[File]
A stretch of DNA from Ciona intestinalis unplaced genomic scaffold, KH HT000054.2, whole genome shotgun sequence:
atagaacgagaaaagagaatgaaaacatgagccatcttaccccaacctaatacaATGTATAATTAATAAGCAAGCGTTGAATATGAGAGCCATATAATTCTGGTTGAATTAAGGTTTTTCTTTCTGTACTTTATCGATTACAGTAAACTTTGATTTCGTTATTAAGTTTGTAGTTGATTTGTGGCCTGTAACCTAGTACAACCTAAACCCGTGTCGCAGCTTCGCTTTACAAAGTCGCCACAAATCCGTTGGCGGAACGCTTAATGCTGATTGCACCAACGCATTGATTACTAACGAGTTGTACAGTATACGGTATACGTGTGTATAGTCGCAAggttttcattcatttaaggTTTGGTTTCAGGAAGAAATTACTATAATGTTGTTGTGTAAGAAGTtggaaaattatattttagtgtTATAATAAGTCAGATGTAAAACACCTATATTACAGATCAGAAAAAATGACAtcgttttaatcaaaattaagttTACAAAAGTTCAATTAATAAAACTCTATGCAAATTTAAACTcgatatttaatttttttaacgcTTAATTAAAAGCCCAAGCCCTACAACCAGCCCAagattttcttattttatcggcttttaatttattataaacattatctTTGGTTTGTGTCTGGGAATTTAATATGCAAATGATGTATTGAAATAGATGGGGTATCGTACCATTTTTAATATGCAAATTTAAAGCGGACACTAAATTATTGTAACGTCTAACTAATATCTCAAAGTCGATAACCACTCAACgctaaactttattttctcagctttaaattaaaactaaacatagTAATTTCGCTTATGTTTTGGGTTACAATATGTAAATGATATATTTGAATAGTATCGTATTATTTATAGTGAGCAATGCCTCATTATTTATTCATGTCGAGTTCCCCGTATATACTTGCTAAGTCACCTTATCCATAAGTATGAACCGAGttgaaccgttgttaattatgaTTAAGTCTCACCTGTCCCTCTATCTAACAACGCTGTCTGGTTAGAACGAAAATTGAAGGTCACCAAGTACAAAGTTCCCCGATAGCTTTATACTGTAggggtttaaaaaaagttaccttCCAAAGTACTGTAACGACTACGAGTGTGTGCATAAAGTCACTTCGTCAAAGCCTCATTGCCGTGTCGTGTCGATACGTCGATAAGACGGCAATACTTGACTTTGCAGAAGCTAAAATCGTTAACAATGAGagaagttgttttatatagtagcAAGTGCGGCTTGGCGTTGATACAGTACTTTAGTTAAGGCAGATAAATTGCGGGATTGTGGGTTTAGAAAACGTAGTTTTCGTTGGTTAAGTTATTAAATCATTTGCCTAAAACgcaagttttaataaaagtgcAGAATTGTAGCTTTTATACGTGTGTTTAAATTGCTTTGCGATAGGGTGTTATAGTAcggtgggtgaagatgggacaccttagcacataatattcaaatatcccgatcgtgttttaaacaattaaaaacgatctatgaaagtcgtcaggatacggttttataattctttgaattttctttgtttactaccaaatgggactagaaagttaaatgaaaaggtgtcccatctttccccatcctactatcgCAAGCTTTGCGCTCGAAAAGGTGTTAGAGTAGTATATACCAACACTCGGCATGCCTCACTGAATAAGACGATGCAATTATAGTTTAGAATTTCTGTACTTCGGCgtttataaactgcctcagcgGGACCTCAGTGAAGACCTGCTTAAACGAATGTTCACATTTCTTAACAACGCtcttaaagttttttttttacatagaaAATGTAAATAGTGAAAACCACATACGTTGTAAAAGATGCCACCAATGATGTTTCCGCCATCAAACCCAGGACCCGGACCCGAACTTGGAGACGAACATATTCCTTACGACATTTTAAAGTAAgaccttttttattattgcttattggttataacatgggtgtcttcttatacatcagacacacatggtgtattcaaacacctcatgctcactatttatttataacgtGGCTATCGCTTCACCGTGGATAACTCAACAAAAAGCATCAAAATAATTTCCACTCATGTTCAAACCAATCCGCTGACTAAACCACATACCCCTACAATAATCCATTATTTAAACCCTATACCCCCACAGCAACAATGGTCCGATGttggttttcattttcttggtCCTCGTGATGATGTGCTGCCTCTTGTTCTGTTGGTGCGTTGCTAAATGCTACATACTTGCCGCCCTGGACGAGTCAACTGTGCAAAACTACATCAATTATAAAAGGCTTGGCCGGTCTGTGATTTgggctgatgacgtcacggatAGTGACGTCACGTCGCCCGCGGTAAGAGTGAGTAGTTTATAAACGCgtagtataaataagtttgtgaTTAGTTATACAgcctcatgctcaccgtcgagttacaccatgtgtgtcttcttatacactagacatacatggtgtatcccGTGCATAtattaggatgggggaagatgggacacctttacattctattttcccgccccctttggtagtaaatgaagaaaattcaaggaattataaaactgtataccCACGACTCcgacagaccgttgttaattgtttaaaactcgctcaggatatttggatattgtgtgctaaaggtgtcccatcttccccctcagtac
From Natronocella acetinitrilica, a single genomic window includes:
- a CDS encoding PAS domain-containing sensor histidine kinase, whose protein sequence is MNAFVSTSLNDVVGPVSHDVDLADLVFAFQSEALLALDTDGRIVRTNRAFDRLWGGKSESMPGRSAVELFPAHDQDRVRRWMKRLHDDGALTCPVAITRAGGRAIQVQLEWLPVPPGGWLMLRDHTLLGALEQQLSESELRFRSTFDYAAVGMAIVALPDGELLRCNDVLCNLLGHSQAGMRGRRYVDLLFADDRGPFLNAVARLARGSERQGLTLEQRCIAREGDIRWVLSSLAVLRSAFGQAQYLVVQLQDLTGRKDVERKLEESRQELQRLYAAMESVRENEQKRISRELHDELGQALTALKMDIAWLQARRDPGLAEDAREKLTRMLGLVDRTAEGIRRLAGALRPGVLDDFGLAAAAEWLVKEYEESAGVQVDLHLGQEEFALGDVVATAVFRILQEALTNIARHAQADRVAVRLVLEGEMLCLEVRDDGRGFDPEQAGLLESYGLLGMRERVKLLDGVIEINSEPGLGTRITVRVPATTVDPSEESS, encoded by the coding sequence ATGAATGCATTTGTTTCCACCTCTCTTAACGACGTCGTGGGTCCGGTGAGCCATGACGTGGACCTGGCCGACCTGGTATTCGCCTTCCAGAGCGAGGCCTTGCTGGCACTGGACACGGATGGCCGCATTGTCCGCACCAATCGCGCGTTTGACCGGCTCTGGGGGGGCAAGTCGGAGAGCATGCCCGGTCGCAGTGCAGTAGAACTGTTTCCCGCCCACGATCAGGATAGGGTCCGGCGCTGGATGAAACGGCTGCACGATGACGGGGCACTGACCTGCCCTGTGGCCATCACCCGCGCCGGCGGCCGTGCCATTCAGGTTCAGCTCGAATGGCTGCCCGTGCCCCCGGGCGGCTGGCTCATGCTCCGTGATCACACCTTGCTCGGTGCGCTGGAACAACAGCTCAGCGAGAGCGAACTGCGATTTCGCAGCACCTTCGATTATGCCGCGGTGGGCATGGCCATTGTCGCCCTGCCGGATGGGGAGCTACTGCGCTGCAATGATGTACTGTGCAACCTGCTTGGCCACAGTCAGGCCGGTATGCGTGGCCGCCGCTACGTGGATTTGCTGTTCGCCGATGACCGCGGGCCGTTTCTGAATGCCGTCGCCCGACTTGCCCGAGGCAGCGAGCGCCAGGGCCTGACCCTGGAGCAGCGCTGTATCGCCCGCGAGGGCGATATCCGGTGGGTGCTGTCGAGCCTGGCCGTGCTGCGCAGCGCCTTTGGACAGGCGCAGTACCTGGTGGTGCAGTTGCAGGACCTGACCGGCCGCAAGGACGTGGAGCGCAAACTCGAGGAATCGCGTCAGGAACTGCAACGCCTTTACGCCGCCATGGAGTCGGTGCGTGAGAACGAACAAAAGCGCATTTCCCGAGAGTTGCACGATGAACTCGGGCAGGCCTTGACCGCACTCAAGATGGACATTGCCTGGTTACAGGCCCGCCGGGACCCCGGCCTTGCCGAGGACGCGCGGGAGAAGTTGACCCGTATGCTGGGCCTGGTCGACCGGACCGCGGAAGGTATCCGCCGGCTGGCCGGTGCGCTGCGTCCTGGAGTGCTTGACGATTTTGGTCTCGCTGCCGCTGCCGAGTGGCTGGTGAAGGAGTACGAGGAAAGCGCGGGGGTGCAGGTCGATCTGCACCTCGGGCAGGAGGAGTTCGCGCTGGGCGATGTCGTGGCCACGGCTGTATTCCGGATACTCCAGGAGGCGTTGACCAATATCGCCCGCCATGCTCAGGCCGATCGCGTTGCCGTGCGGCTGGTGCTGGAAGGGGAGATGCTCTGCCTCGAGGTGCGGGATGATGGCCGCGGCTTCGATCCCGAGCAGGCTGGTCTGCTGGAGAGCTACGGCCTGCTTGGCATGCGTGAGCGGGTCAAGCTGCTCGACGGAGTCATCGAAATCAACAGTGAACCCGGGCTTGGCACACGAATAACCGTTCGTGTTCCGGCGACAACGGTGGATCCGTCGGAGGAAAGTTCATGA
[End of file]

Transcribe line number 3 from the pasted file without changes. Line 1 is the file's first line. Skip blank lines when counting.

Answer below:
From Natronocella acetinitrilica, a single genomic window includes: